The company doesn’t supply a very high risk to the bank. The company has its problems but they all seem to stem from the fact that the company has a loan limit and lack of cash since customers take longer to pay. The company doesn’t have a very big risk because this problem would be solved with the equity line. It would fill in the time gap from paying for inventory and from being paid by the customers. The company has a good strategy to compete by having more inventory on hand and allowing customers more time to pay for the lumber. Clarkson has good references which show that in the past he has been a good businessman to deal with. With an economic downturn but the company is protected in new housing construction because of the relatively high proportion of its repair business. Sales, net income, and return on equity are increasing and show the company has a lot of potential. Another plus is that the assistant knows how to do everything that Clarkson does, so if anything were to happen to him, there is a replacement. Also, if Clarkson weren’t able to pay back the loan and the bank takes the company it should be able to make money selling it since it has a lot of potential.
Exhibit 1:
Financial Ratios (Dollars in thousands):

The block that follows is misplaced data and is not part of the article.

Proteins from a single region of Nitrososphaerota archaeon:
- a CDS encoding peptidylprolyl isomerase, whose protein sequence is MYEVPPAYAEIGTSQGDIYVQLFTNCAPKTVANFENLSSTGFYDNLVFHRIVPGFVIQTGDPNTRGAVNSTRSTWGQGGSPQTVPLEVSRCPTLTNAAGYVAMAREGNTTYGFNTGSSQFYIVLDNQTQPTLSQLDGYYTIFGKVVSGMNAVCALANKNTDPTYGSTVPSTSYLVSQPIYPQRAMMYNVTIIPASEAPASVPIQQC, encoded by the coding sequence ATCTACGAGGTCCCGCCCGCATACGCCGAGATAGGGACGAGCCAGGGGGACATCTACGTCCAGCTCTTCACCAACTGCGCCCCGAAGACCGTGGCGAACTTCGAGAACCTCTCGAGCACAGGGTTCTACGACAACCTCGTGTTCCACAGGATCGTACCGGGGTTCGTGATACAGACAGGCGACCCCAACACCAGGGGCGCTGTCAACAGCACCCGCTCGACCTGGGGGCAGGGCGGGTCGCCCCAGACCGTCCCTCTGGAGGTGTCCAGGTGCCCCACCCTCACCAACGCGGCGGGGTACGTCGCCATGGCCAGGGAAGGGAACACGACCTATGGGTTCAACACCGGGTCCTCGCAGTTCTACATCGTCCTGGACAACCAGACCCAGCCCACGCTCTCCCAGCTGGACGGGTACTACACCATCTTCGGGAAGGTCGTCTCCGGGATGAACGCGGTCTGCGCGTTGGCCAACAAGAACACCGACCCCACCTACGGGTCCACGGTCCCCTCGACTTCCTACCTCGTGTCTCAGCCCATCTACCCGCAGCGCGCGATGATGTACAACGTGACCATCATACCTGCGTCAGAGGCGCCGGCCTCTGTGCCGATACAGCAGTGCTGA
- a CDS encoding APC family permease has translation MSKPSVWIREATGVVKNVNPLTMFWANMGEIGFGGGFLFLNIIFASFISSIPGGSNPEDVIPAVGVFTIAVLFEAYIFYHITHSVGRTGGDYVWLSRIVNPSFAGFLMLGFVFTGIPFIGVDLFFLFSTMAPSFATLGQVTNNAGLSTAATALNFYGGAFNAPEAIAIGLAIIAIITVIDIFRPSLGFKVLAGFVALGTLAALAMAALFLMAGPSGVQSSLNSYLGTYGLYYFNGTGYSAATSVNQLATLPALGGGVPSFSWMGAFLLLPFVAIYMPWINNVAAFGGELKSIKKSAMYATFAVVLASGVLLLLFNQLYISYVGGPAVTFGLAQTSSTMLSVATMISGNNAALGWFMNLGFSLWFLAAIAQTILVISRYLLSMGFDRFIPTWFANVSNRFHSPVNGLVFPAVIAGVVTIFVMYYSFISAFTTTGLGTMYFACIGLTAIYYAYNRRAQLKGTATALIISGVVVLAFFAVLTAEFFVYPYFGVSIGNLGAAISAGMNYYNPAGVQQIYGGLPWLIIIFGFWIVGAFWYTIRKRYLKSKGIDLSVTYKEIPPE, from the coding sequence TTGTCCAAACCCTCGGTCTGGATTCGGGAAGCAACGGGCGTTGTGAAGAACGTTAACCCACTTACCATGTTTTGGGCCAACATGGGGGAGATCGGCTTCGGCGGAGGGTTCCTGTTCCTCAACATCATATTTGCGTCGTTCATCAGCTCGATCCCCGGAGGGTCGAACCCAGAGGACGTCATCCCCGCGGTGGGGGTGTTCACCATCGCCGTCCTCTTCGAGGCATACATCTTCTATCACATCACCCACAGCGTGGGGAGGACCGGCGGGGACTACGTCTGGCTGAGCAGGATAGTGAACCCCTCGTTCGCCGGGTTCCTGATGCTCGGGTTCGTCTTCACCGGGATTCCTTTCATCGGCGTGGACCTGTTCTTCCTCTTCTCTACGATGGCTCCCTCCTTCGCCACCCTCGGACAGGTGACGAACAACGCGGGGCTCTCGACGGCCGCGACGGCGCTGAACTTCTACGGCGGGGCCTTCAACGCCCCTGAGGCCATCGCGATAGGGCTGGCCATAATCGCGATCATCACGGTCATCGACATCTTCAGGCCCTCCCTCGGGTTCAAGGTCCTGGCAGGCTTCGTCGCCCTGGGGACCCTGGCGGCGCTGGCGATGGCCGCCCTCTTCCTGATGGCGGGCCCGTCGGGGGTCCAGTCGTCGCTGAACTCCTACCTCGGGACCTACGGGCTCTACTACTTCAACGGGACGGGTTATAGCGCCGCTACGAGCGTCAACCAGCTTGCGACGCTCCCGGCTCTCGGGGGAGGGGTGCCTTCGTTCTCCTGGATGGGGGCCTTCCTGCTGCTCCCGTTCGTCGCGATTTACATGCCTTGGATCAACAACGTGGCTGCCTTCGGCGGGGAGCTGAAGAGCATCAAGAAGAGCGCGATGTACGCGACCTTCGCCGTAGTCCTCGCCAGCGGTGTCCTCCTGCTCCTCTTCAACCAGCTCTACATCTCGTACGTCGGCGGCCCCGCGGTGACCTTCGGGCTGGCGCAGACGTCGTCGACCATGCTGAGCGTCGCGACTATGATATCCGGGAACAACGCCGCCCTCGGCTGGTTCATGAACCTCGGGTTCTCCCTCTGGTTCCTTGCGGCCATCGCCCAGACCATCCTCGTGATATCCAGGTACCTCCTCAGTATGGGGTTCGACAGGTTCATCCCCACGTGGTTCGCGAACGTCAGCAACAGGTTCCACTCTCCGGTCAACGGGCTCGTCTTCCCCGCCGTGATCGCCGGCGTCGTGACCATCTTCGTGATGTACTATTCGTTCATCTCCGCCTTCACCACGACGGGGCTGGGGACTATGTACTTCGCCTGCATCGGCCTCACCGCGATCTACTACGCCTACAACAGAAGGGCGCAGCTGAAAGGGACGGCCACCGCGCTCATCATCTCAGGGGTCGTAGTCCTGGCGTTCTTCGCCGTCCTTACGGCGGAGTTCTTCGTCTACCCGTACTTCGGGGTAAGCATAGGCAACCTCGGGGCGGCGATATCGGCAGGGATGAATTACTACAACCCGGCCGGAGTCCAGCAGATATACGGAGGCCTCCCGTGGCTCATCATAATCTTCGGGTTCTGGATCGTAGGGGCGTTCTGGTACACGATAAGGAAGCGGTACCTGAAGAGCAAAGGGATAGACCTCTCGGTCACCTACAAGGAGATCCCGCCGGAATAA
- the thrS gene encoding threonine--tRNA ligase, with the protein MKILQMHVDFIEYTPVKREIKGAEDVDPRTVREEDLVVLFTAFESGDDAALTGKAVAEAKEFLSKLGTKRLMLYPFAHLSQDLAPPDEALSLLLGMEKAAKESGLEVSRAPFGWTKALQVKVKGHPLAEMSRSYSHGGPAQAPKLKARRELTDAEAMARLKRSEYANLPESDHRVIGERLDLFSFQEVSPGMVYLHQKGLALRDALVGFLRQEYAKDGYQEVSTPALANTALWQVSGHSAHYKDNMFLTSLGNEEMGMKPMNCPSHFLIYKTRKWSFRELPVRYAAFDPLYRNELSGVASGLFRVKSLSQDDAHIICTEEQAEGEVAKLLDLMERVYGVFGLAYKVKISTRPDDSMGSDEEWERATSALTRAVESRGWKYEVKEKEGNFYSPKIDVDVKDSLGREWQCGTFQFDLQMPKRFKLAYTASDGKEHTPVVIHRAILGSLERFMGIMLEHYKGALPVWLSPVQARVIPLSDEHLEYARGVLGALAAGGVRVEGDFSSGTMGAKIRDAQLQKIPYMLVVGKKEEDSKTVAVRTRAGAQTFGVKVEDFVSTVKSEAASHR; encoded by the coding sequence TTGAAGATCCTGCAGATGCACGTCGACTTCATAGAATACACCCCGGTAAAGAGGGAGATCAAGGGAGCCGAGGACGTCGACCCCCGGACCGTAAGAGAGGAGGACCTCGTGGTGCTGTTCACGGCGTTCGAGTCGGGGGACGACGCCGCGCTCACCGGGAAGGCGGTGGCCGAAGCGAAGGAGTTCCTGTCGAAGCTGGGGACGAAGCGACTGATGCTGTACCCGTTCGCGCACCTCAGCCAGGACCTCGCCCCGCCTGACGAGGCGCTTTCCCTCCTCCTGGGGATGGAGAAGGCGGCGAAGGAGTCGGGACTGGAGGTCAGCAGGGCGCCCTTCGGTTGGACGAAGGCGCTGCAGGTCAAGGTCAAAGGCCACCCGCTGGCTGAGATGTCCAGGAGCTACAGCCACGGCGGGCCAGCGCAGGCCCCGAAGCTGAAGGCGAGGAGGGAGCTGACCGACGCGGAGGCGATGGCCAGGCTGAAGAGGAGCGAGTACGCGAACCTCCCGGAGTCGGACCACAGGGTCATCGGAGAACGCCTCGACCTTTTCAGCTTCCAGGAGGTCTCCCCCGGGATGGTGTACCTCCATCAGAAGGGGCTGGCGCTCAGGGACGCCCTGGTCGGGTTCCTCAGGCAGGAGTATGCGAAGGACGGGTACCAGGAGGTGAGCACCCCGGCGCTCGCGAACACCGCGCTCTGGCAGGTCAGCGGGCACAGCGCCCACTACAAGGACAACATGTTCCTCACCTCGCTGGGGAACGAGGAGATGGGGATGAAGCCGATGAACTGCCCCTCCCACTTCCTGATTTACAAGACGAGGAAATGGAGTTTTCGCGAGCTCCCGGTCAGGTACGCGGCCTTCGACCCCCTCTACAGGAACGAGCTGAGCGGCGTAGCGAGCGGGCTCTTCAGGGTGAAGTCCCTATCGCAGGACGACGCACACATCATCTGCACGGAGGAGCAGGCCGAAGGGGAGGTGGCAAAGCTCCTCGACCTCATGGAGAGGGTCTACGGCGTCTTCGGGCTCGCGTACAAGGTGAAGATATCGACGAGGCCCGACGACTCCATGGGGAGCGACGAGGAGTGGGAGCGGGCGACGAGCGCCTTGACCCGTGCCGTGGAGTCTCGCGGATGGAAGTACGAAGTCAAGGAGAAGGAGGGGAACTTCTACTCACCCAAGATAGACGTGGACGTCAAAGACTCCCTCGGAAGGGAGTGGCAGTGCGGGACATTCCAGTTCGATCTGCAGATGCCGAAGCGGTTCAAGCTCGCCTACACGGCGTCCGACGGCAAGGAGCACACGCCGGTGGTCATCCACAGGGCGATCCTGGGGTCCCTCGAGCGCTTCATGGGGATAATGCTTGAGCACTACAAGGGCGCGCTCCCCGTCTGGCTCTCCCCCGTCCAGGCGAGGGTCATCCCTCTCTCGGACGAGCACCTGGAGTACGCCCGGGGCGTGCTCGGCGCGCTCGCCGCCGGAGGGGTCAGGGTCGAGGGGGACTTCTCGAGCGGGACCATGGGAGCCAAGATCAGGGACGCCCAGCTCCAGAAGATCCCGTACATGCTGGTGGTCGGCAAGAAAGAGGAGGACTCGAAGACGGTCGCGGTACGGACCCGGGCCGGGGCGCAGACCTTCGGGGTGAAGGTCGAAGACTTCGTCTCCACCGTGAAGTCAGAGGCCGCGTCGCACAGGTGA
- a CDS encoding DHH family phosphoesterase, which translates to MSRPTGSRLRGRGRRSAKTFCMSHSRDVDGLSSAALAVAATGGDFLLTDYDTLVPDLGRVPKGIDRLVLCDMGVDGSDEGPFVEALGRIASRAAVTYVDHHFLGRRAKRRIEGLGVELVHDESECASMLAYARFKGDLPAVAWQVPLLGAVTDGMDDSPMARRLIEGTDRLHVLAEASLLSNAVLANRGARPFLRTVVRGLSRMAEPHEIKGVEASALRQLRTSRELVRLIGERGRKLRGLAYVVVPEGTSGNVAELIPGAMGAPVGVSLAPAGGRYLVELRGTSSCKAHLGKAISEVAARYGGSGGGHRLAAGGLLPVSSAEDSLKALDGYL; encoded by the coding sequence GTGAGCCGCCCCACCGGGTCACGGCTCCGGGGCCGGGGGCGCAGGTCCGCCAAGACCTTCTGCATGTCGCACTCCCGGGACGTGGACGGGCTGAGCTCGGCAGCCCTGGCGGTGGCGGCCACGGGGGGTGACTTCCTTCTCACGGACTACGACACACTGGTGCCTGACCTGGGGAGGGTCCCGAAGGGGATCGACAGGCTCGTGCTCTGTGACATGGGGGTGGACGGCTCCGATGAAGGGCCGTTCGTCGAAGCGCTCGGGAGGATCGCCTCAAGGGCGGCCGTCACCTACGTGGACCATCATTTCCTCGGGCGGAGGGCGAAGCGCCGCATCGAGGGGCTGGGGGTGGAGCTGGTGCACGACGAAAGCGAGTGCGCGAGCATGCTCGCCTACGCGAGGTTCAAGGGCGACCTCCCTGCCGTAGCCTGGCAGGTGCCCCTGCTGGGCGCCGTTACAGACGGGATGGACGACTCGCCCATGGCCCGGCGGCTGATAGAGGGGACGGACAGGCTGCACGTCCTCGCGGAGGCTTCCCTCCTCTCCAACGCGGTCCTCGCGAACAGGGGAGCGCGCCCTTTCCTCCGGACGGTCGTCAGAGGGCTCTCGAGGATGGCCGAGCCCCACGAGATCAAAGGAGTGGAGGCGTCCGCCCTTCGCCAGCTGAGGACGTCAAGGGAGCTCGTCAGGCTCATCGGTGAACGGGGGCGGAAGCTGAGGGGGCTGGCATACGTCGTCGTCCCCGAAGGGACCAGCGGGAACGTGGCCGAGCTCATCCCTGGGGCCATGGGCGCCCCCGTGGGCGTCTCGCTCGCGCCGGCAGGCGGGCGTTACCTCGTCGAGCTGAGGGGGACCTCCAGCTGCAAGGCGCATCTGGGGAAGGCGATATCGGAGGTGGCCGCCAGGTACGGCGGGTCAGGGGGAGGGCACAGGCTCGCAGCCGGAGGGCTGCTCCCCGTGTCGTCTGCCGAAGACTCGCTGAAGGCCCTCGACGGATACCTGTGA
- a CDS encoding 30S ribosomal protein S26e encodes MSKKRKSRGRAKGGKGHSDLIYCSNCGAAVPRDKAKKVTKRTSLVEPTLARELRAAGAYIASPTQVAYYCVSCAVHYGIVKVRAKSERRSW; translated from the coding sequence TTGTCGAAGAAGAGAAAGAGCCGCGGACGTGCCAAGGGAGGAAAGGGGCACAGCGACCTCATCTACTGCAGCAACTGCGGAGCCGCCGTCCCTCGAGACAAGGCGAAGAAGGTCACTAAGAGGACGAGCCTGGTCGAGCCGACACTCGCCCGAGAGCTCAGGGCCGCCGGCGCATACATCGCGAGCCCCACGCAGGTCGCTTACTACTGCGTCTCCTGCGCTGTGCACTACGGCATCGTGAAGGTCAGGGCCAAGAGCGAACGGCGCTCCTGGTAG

Ratio Formula 1993 1994 1995
Current Ratio C. Assets/ C. Liabilities 686 / 275 = 2.49:1 895 / 565 = 1.58:1 1249/1088= 1.15:1
Quick Ratio (C. Assets– inv.) / c. liabilities (686-337) / 275= 1.27 (895-432) / 565= 0.82 (1249-587) / 1088= 0.61
Return on Sales Net Income/ Sales 60/2921= 2.1% 68/3477= 2.0% 77/4519= 1.7%
Return on Equity Net Income/ Last year’s equity -------- 68 / 504 = 13.5% 77 / 372 = 20.7%
Return on Assets Net Income/ Total Assets 60 / 919 = 6.5% 68 / 1157 = 5.9% 77 / 1637 = 4.7%
Debt to Equity Total Liabilities/ Equity 415/504= 82.3% 785/372 = 211% 1188/449 = 265%
Inv. Turnover Cost of Sales/ inv. 2202 / 337 = 6.53 2634 / 432 = 6.10 3424 / 587 = 5.83
Accts. Receivable Turnover Sales/ Accts Receivable 2921 / 306 = 9.55 3477 / 411 = 8.46 4519 / 606= 7.46
Age of Accts. Receivable Accts Receivable/ (sales/365 days) 306/ (2921/365) = 38.25 411/ (3477/365) = 43.13 606/ (4519/365) = 48.95
Age of Accts. Payable Accts Payable/ (sales/365 days) 213/ (2209/365) = 35.21 340/ (2729/365) = 45.45 376/ (3579/365) = 38.33
C. = Current

Exhibit 2:

Industry Averages:
Current Ratio 1.60:1
Quick Ratio 0.90:1
Return on Sales 2.44%
Return on Equity 18.25%
Return on Assets 6.3%
Debt to Equity Ratio 170%
Inventory Turnover 8.1 times
Accounts Receivable Turnover 10.7 times
Average Collection Period 34.1 days
Average Payment Period 16.3 days


Exhibit 3:

Statistics on Lumber Outlets
Low Profit Outlets High Profit Outlets
Current Ratio 1.31 2.52
Return on Sales (0.7%) 4.3%
Return on Assets (1.8%) 12.2%
Return on Equity (14.3%) 22.1%

Exhibit 4:

Pro Forma Income Statement
1996
Net Sales: $5,500
- Cost of Goods:
Beginning Inventory 587
Purchases 4345
4932
Ending Inventory 715
Total Cost of Goods Sold 4217
Gross Profit 1283
Operating Expenses 1103
Earnings before int. & taxes 180
Interest Expense 53
Net Income before taxes 127